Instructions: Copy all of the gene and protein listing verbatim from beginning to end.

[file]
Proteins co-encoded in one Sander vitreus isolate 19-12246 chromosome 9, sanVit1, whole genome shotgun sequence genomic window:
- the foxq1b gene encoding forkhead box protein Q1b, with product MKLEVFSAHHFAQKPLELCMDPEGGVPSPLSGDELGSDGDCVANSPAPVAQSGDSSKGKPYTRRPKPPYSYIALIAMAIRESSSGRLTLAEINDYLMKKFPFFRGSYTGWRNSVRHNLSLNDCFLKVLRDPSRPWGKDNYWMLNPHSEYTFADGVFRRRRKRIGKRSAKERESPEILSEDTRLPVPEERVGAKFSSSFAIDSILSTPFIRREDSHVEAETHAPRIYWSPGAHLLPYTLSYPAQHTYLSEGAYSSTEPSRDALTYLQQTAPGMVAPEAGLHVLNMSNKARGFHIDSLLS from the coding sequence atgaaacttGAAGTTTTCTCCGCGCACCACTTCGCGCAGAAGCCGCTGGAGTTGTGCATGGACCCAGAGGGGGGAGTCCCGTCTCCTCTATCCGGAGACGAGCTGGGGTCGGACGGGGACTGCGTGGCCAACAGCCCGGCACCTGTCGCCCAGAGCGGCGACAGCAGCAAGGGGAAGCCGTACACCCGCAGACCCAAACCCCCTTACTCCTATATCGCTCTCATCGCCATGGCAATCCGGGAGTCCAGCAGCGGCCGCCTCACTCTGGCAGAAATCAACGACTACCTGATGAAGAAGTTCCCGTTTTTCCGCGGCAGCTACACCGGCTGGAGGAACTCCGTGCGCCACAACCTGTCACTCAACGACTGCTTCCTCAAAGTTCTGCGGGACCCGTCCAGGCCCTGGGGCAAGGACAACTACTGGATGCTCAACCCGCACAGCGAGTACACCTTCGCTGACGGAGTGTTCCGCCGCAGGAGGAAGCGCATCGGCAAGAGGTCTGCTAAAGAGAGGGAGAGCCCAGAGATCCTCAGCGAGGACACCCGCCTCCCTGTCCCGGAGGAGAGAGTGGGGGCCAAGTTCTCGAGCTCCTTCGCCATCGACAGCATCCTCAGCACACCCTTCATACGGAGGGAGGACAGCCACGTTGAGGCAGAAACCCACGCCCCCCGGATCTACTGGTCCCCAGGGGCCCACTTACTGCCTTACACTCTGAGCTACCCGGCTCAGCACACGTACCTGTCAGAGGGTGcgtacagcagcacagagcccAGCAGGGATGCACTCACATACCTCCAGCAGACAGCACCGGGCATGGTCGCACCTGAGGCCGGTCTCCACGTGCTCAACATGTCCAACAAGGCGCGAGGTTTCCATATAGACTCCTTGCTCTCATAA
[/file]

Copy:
Proteins co-encoded in one Sander vitreus isolate 19-12246 chromosome 9, sanVit1, whole genome shotgun sequence genomic window:
- the foxq1b gene encoding forkhead box protein Q1b, with product MKLEVFSAHHFAQKPLELCMDPEGGVPSPLSGDELGSDGDCVANSPAPVAQSGDSSKGKPYTRRPKPPYSYIALIAMAIRESSSGRLTLAEINDYLMKKFPFFRGSYTGWRNSVRHNLSLNDCFLKVLRDPSRPWGKDNYWMLNPHSEYTFADGVFRRRRKRIGKRSAKERESPEILSEDTRLPVPEERVGAKFSSSFAIDSILSTPFIRREDSHVEAETHAPRIYWSPGAHLLPYTLSYPAQHTYLSEGAYSSTEPSRDALTYLQQTAPGMVAPEAGLHVLNMSNKARGFHIDSLLS from the coding sequence atgaaacttGAAGTTTTCTCCGCGCACCACTTCGCGCAGAAGCCGCTGGAGTTGTGCATGGACCCAGAGGGGGGAGTCCCGTCTCCTCTATCCGGAGACGAGCTGGGGTCGGACGGGGACTGCGTGGCCAACAGCCCGGCACCTGTCGCCCAGAGCGGCGACAGCAGCAAGGGGAAGCCGTACACCCGCAGACCCAAACCCCCTTACTCCTATATCGCTCTCATCGCCATGGCAATCCGGGAGTCCAGCAGCGGCCGCCTCACTCTGGCAGAAATCAACGACTACCTGATGAAGAAGTTCCCGTTTTTCCGCGGCAGCTACACCGGCTGGAGGAACTCCGTGCGCCACAACCTGTCACTCAACGACTGCTTCCTCAAAGTTCTGCGGGACCCGTCCAGGCCCTGGGGCAAGGACAACTACTGGATGCTCAACCCGCACAGCGAGTACACCTTCGCTGACGGAGTGTTCCGCCGCAGGAGGAAGCGCATCGGCAAGAGGTCTGCTAAAGAGAGGGAGAGCCCAGAGATCCTCAGCGAGGACACCCGCCTCCCTGTCCCGGAGGAGAGAGTGGGGGCCAAGTTCTCGAGCTCCTTCGCCATCGACAGCATCCTCAGCACACCCTTCATACGGAGGGAGGACAGCCACGTTGAGGCAGAAACCCACGCCCCCCGGATCTACTGGTCCCCAGGGGCCCACTTACTGCCTTACACTCTGAGCTACCCGGCTCAGCACACGTACCTGTCAGAGGGTGcgtacagcagcacagagcccAGCAGGGATGCACTCACATACCTCCAGCAGACAGCACCGGGCATGGTCGCACCTGAGGCCGGTCTCCACGTGCTCAACATGTCCAACAAGGCGCGAGGTTTCCATATAGACTCCTTGCTCTCATAA